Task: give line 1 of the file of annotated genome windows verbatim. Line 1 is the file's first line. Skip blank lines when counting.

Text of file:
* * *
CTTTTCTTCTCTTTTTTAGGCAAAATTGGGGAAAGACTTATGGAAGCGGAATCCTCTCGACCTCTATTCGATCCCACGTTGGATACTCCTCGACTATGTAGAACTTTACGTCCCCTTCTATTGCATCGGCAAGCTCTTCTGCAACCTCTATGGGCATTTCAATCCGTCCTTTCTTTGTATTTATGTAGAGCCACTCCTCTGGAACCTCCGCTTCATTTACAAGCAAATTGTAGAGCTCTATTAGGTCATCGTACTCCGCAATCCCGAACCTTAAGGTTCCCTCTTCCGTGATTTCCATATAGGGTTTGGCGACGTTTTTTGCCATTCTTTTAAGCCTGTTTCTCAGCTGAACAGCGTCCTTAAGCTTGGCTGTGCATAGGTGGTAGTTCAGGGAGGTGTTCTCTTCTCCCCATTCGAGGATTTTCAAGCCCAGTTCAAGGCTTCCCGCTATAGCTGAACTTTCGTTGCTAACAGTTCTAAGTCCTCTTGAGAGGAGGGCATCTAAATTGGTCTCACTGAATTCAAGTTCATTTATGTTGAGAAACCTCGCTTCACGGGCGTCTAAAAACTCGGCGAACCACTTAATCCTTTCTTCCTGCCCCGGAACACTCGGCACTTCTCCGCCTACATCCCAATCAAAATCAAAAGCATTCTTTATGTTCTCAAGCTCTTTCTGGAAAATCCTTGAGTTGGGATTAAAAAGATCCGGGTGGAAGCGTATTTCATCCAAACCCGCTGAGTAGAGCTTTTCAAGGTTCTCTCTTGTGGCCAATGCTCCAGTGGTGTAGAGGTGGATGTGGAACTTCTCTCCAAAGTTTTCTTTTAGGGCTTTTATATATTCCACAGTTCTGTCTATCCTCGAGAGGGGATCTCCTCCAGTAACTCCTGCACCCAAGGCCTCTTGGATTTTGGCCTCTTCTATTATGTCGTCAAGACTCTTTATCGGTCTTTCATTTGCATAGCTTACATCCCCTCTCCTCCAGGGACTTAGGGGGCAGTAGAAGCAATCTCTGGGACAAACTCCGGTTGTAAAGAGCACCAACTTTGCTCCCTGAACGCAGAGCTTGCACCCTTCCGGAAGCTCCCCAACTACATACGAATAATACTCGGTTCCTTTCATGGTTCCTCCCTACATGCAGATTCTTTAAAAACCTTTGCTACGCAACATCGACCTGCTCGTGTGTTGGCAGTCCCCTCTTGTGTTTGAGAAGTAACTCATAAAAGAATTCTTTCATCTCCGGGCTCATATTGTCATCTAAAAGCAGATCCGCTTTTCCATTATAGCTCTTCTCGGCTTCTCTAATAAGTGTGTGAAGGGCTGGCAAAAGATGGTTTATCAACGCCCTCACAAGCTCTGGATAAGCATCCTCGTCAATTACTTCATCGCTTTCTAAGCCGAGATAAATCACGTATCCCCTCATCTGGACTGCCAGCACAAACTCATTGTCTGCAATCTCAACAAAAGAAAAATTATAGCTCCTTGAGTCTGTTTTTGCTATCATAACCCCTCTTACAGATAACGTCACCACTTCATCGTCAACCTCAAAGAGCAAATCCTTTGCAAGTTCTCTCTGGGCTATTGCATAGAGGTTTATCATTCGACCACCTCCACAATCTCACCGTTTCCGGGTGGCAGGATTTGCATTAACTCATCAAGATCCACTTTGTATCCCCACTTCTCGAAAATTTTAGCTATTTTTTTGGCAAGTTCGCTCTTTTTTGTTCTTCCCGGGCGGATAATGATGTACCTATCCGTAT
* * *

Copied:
CTTTTCTTCTCTTTTTTAGGCAAAATTGGGGAAAGACTTATGGAAGCGGAATCCTCTCGACCTCTATTCGATCCCACGTTGGATACTCCTCGACTATGTAGAACTTTACGTCCCCTTCTATTGCATCGGCAAGCTCTTCTGCAACCTCTATGGGCATTTCAATCCGTCCTTTCTTTGTATTTATGTAGAGCCACTCCTCTGGAACCTCCGCTTCATTTACAAGCAAATTGTAGAGCTCTATTAGGTCATCGTACTCCGCAATCCCGAACCTTAAGGTTCCCTCTTCCGTGATTTCCATATAGGGTTTGGCGACGTTTTTTGCCATTCTTTTAAGCCTGTTTCTCAGCTGAACAGCGTCCTTAAGCTTGGCTGTGCATAGGTGGTAGTTCAGGGAGGTGTTCTCTTCTCCCCATTCGAGGATTTTCAAGCCCAGTTCAAGGCTTCCCGCTATAGCTGAACTTTCGTTGCTAACAGTTCTAAGTCCTCTTGAGAGGAGGGCATCTAAATTGGTCTCACTGAATTCAAGTTCATTTATGTTGAGAAACCTCGCTTCACGGGCGTCTAAAAACTCGGCGAACCACTTAATCCTTTCTTCCTGCCCCGGAACACTCGGCACTTCTCCGCCTACATCCCAATCAAAATCAAAAGCATTCTTTATGTTCTCAAGCTCTTTCTGGAAAATCCTTGAGTTGGGATTAAAAAGATCCGGGTGGAAGCGTATTTCATCCAAACCCGCTGAGTAGAGCTTTTCAAGGTTCTCTCTTGTGGCCAATGCTCCAGTGGTGTAGAGGTGGATGTGGAACTTCTCTCCAAAGTTTTCTTTTAGGGCTTTTATATATTCCACAGTTCTGTCTATCCTCGAGAGGGGATCTCCTCCAGTAACTCCTGCACCCAAGGCCTCTTGGATTTTGGCCTCTTCTATTATGTCGTCAAGACTCTTTATCGGTCTTTCATTTGCATAGCTTACATCCCCTCTCCTCCAGGGACTTAGGGGGCAGTAGAAGCAATCTCTGGGACAAACTCCGGTTGTAAAGAGCACCAACTTTGCTCCCTGAACGCAGAGCTTGCACCCTTCCGGAAGCTCCCCAACTACATACGAATAATACTCGGTTCCTTTCATGGTTCCTCCCTACATGCAGATTCTTTAAAAACCTTTGCTACGCAACATCGACCTGCTCGTGTGTTGGCAGTCCCCTCTTGTGTTTGAGAAGTAACTCATAAAAGAATTCTTTCATCTCCGGGCTCATATTGTCATCTAAAAGCAGATCCGCTTTTCCATTATAGCTCTTCTCGGCTTCTCTAATAAGTGTGTGAAGGGCTGGCAAAAGATGGTTTATCAACGCCCTCACAAGCTCTGGATAAGCATCCTCGTCAATTACTTCATCGCTTTCTAAGCCGAGATAAATCACGTATCCCCTCATCTGGACTGCCAGCACAAACTCATTGTCTGCAATCTCAACAAAAGAAAAATTATAGCTCCTTGAGTCTGTTTTTGCTATCATAACCCCTCTTACAGATAACGTCACCACTTCATCGTCAACCTCAAAGAGCAAATCCTTTGCAAGTTCTCTCTGGGCTATTGCATAGAGGTTTATCATTCGACCACCTCCACAATCTCACCGTTTCCGGGTGGCAGGATTTGCATTAACTCATCAAGATCCACTTTGTATCCCCACTTCTCGAAAATTTTAGCTATTTTTTTGGCAAGTTCGCTCTTTTTTGTTCTTCCCGGGCGGATAATGATGTACCTATCCGTAT